Paper Mill: The State Theater of NJ
Millburn, NJ - Sept. 2002
Review by John Kenrick
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Miss Saigon has never been a favorite of mine. While the music is often impressive, the simple-minded lyrics use rhymes that would embarrass a ten year old. After seeing the original Broadway production once, I had no real desire to see the show again. So it was a pleasant surprise to find myself genuinely moved by the new Paper Mill revival. What a great way for this company to start off its new season!
Much of the credit goes to director Mark S. Hoebee who has helmed some of Paper Mill's best productions over the last few seasons. Once again, his work has improved on the Broadway staging. New York's Miss Saigon relied heavily on hydraulics and spectacular effects that often sometimes got in the way of what is essentially an intimate drama. Hoebee clears up much that was muddied. The production is still lavish and technologically impressive, but it keeps the storyline clear with the doomed love affair at the forefront no small accomplishment! While Hoebee's staging is all-new, the basic iconography of the show is respected, as are the dramatic intentions of the authors. As a consequence, the show comes across more effectively than ever. The sobs that I heard all around me during the final scene said it all . . . this Miss Saigon aims at the heart as well as the eye.
Thanks to Puccini's opera Madama Butterfly, this story has been tugging at the Western world's heartstrings for more than a century. (Someone sitting near me at the opening of this production must have just taken their sweater out of summer storage that day. When my companion asked, "Do I smell moth balls?," I unthinkingly responded, "It must be the plot.") An American military man purchases an Asian girl, loves her and leaves her with child, only to return years later with an American wife. The Asian girl is then forced to make the ultimate sacrifice for the sake of her son. When French songwriters Alain Boubil and Claude-Michel Schonberg decided to reset this Japanese tragedy in the context of the Vietnam War, they had a proven winner on their hands. Their demanding pop-operatic score certainly didn't hurt matters, serving up a;; the romance and tragedy with a generous dose of the same contemporary schmaltz that made their Les Miserables an international smash.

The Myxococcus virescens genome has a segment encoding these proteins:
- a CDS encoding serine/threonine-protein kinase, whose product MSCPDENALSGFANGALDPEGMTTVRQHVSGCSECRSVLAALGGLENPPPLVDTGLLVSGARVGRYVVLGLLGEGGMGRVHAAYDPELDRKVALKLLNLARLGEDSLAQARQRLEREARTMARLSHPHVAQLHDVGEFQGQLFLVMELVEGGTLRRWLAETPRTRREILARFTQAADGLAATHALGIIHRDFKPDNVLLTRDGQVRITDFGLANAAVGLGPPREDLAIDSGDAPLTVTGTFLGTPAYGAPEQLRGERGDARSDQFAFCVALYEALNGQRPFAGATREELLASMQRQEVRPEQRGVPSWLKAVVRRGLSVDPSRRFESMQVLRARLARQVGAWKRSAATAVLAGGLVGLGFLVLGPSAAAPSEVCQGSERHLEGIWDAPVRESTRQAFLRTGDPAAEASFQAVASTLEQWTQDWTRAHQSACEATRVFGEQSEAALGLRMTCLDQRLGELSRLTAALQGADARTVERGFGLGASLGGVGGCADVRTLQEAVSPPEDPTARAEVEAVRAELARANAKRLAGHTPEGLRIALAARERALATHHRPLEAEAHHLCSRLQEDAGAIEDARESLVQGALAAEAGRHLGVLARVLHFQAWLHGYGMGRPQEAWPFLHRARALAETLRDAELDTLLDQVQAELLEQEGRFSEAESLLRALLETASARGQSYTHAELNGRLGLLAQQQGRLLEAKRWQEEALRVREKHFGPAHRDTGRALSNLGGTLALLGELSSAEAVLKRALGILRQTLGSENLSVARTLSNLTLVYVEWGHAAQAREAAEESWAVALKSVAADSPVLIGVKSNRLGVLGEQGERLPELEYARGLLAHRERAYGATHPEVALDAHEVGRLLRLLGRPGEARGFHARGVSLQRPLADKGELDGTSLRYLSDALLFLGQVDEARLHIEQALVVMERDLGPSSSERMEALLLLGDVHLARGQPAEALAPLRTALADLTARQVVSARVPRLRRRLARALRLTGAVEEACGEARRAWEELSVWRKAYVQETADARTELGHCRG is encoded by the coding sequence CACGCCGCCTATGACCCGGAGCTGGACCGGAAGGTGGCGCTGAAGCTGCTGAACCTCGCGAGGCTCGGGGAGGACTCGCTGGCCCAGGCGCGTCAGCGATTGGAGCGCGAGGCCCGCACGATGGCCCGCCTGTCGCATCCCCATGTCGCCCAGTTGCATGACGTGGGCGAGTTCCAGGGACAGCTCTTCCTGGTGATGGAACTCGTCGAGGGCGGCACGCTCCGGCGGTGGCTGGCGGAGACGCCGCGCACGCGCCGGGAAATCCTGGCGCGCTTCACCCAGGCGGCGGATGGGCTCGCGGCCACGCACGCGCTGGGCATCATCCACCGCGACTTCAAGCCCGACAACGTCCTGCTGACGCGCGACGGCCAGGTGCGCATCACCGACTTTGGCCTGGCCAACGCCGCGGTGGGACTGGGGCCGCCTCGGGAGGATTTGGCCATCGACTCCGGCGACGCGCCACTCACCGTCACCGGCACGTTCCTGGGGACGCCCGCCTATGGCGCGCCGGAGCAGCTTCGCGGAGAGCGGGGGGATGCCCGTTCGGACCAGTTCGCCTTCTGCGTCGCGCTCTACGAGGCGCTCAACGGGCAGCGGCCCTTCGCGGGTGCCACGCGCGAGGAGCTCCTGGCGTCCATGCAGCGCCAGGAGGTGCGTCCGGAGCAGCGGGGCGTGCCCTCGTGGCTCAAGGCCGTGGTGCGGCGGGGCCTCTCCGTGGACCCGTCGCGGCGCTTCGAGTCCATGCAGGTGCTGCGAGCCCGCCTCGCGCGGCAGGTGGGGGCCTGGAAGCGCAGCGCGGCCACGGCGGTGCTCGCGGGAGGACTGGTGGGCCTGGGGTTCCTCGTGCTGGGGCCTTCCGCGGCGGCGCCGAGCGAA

Millions of theatergoers have taken Miss Saigon to their hearts, happily overlooking the inexplicably simple-minded translation by gifted Broadway lyricist Richard Maltby. Jr. Familiar as it may be, the story is still too riveting to resist.
Paper Mill has poured $2.5 million into this production, and every penny shows. Michael Anania's sets capture the tawdry and terrifying atmosphere of war-torn Southeast Asia, the costumes by Ray Delle Robbins and Gail Baldoni strike all the right visual notes, and F. Mitchell Dana's lighting is picture perfect. Darren Lee's effective choreography respects the spirit of the original staging while taking a fresh approach to many key scenes. For example, "The American Dream" no longer involves a hump-able Cadillac -- here it becomes a gala Hollywood opening, with all the glitzy "show biz" trappings.
Yes, the infamous helicopter does make an appearance. Although (by necessity) a bit smaller than the one seen on Broadway, the effect is still striking, assisted by an audio effect which gives the sonic impression that the gizmo finally flies over the audience's heads.
Special effects aside, the really good news is that Paper Mill has (as usual) assembled first-rate cast. Dina Lynne Morishita is touching and thoroughly believable as Kim, conveying both the girlish innocence and stony resolve of this complex character. As Chris, Aaron Ramey offers stunning looks and a soaring tenor voice that makes "Why God Why?" a genuine pleasure to hear again. Kate Baldwin has the difficult role of Ellen, Chris's conflicted American bride her rendition of "Now That I've Seen Her" was a highlight. Alan H. Green scored dramatic and musical points as Chris's friend John.
But the greatest triumph belongs to Kevin Gray as the Engineer, a role he previously played on tour. He makes the part his own, pimping and preening with demonic glee, and embodying greed so shamelessly that it is impossible not to love him while you hate him. I have seen this talented actor in several roles, and this is his best performance to date. The roaring ovation for his final bow was well deserved.
Whatever my reservations about Miss Saigon, it is a genuine pleasure to see it in such a first-class production which fans of the show will no doubt adore. After the performance, one man turned to his wife with satisfaction and said, "Now THAT was worth paying full price for!" When was the last time you heard someone say that?